The single greatest bit of evidence disproving the Lump of Labor idea comes from research about the Mariel boatlift, a mass migration in 1980 that brought more than 125,000 Cubans to the United States. According to David Card, an economist at the University of California, Berkeley, roughly 45,000 of them were of working age and moved to Miami; in four months, the city’s labor supply increased by 7 percent. Card found that for people already working in Miami, this sudden influx had no measurable impact on wages or employment. His paper was the most important of a series of revolutionary studies that transformed how economists think about immigration. Before, standard economic models held that immigrants cause long-term benefits, but at the cost of short-term pain in the form of lower wages and greater unemployment for natives. But most economists now believe that Card’s findings were correct: Immigrants bring long-term benefits at no measurable short-term cost. (Borjas, that lone dissenting voice, agrees about the long-term benefits, but he argues that other economists fail to see painful short-term costs, especially for the poor.)

Economists have shifted to studying how nations so quickly adjust to new arrivals. The leading scholar on this today is Giovanni Peri of the University of California, Davis, who has shown that immigrants tend to complement — rather than compete against — the existing work force. Take a construction site: Typically, Peri has found, immigrants with limited education perform many support tasks (moving heavy things, pouring cement, sweeping, painting), while citizens with more education focus on skilled work like carpentry, plumbing and electrical installation, as well as customer relations. The skilled native is able to focus on the most valuable tasks, while the immigrants help bring the price down for the overall project (it costs a lot to pay a highly trained carpenter to sweep up a work site). Peri argues, with strong evidence, that there are more native-born skilled craftspeople working today, not fewer, because of all those undocumented construction workers. A similar dynamic is at play on Wall Street. Many technical-support tasks are dominated by recent immigrants, while sales, marketing, advising and trading, which require cultural and linguistic fluency, are typically the domain of the native-born. (Whether Wall Street’s technical wizards have, on balance, helped or hurt the economy is a question for another day.)

This paradox of immigration is bound up with the paradox of economic growth itself. Growth has acquired a bad reputation of late among some, especially on the left, who associate the term with environmental destruction and rising inequality. But growth through immigration is growth with remarkably little downside. Whenever an immigrant enters the United States, the world becomes a bit richer. For all our faults, the United States is still far better developed economically than most nations, certainly the ones that most of our immigrants have left. Our legal system and our financial and physical infrastructure are also far superior to most (as surprising as that might sometimes seem to us). So when people leave developing economies and set foot on American soil, they typically become more productive, in economic terms. They earn more money, achieve a higher standard of living and add more economic value to the world than they would have if they stayed home. If largely open borders were to replace our expensive and restrictive lottery system, it’s likely that many of these immigrants would travel back and forth between the United States and their native countries, counteracting the potential brain drain by sharing knowledge and investment capital. Environmentally, immigration tends to be less damaging than other forms of growth, because it doesn’t add to the number of people on earth and often shifts people to more environmentally friendly jurisdictions.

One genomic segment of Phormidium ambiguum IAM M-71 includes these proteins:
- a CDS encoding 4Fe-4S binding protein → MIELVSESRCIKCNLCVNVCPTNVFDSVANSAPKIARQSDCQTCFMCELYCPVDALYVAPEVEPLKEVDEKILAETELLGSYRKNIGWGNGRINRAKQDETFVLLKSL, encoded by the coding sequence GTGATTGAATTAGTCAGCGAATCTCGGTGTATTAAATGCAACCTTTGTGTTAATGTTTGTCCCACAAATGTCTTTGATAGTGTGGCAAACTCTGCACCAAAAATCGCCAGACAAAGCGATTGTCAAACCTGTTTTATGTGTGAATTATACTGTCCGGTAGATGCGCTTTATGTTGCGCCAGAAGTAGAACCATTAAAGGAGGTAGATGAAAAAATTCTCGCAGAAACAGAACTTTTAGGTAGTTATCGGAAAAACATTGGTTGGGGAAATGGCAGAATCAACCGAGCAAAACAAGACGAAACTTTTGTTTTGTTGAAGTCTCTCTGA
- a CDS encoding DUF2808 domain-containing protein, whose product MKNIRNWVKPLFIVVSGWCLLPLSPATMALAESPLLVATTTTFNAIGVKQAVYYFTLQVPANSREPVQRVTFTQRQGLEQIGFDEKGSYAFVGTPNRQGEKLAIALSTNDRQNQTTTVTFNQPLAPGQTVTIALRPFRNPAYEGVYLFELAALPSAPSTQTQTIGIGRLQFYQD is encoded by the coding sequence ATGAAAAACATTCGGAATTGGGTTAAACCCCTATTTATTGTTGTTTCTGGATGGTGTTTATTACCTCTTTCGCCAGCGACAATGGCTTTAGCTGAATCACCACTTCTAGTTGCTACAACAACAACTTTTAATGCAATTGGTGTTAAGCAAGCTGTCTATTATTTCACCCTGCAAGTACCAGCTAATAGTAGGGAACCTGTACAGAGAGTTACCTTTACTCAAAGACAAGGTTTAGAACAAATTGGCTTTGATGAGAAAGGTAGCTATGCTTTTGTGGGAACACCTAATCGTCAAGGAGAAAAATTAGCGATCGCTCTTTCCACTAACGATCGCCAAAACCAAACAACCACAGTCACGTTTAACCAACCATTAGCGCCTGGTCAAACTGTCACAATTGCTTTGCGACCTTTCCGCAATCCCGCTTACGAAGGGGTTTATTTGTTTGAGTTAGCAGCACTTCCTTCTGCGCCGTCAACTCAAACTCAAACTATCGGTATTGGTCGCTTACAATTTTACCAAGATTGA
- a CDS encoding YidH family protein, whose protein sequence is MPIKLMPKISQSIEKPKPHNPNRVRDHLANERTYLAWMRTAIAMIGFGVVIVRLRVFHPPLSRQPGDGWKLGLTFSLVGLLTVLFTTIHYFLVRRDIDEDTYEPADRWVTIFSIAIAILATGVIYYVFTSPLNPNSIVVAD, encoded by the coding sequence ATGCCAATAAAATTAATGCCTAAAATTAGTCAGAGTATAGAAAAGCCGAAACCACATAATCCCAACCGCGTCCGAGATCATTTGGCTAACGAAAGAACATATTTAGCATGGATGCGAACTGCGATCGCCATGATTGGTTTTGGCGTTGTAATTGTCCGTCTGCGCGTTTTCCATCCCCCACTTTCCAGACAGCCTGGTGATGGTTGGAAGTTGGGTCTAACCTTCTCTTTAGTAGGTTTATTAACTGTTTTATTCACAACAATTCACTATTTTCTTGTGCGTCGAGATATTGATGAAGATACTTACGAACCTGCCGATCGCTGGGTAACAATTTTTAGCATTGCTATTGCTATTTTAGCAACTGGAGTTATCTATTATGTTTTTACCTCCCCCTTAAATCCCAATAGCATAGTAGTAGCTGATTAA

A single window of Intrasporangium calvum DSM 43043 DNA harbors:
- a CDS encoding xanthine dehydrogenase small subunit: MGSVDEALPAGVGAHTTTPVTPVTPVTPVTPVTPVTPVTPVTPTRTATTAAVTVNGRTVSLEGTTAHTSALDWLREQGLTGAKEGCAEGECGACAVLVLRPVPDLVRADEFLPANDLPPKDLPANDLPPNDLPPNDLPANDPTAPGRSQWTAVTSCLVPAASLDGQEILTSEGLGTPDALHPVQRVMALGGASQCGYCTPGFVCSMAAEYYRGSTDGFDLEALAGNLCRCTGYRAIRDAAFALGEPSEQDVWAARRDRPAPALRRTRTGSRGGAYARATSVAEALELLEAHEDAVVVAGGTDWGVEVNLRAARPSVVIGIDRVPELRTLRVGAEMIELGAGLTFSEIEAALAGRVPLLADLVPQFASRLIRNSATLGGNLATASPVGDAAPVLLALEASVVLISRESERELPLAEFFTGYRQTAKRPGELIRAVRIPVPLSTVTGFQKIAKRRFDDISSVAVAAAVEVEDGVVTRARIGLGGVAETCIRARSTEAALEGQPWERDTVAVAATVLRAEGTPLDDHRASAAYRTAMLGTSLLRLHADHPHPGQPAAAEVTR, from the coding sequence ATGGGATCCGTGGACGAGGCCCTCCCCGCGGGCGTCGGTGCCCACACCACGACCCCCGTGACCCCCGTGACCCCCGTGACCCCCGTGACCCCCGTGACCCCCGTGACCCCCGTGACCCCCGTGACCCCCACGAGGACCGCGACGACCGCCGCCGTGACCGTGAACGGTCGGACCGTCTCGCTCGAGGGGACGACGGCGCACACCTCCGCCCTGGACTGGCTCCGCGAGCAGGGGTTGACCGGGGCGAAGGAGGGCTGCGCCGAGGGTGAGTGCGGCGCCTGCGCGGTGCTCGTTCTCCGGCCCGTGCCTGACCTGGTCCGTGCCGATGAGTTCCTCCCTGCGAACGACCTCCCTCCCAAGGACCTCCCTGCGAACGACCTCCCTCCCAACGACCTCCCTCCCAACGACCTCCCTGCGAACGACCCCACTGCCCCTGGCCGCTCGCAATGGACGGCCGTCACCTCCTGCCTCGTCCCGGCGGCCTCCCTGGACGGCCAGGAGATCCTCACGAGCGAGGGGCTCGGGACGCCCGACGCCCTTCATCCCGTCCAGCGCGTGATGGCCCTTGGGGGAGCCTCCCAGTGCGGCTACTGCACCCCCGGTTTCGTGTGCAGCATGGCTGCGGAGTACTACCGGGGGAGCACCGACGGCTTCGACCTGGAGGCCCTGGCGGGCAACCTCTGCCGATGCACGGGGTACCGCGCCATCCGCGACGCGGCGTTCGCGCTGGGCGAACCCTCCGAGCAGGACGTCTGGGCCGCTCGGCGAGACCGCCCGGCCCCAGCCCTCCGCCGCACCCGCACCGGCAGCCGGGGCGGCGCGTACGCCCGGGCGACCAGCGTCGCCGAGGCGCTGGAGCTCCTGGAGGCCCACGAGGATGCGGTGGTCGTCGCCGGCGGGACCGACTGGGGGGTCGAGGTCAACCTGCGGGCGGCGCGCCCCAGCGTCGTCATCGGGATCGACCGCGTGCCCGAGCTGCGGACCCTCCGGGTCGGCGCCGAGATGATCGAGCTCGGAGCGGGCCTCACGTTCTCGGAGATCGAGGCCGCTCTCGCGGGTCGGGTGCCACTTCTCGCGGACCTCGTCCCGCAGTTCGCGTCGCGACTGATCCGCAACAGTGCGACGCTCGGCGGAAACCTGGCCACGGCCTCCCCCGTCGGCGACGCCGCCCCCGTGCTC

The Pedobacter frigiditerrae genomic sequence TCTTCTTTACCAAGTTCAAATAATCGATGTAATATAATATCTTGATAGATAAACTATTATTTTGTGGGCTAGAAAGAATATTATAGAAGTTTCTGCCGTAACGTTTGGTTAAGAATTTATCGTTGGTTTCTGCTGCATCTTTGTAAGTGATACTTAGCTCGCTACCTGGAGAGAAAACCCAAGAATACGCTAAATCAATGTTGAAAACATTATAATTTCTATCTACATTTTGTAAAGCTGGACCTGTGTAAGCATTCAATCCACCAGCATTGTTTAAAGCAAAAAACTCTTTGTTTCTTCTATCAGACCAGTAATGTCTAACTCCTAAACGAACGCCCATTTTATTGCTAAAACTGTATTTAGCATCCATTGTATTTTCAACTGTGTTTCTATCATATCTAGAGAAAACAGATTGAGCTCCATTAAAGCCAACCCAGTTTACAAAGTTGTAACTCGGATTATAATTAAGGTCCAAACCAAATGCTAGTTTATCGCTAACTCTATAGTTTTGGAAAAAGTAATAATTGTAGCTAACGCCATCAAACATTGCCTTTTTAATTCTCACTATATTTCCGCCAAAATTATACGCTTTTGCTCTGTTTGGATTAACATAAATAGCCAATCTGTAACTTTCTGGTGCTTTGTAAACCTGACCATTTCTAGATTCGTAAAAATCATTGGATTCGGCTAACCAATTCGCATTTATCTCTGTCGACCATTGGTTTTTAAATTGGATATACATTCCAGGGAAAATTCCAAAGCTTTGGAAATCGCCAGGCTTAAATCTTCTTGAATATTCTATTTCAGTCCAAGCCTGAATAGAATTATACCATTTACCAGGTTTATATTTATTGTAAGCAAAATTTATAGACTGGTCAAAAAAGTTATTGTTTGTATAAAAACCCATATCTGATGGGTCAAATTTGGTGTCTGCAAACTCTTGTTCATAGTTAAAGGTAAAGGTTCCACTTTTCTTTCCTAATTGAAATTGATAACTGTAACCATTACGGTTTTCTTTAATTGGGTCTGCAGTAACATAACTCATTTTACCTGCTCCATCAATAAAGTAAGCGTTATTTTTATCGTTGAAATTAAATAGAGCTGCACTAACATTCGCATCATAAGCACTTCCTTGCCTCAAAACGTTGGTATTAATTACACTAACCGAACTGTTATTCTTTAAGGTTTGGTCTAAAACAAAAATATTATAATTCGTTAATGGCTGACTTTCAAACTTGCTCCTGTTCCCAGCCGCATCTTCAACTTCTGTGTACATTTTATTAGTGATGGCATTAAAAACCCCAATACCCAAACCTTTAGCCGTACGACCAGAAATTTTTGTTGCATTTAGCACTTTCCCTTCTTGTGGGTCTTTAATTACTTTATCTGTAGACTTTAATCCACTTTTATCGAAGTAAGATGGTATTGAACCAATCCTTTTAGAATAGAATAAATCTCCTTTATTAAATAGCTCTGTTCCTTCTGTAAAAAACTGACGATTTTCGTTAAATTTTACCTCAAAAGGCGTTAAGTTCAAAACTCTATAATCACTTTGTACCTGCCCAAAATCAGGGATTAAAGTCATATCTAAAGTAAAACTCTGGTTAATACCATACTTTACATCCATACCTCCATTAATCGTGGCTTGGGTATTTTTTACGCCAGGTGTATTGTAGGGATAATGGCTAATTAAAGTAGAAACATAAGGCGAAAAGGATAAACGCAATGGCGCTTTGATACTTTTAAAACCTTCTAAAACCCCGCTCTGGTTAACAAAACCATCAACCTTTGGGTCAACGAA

To me, immigration is the greatest example of our faulty thinking, a shortsightedness that hurts others while simultaneously hurting ourselves. The State Department issues fewer than half a million immigrant visas each year. Using the 7 percent figure from the Mariel boatlift research, it’s possible that we could absorb as many as 11 million immigrants annually. But if that’s politically untenable, what about doubling the visas we issue each year? It would still be fewer than a million, or less than 0.7 percent of the work force. If that didn’t go too badly, we could double it again the next year. The data are clear. We would be better off. In fact, the world would be better off.

Whenever I’m tempted by the notion that humans are rational beings, carefully evaluating the world and acting in ways that maximize our happiness, I think of our meager immigration policies. For me, it’s close to proof that we are, collectively, still jealous, nervous creatures, hoarding what we have, afraid of taking even the most promising risk, displaying loyalty to our own tribe while we stare, suspiciously, at everyone else. It’s nice to believe that I am part of a more mature, rational generation, that my grandfather’s old ways of thinking are dying away. But I’m not so sure. We might be a lot more like him than we want to think.

Adam Davidson is a founder of NPR’s “Planet Money” and a contributing writer for the magazine.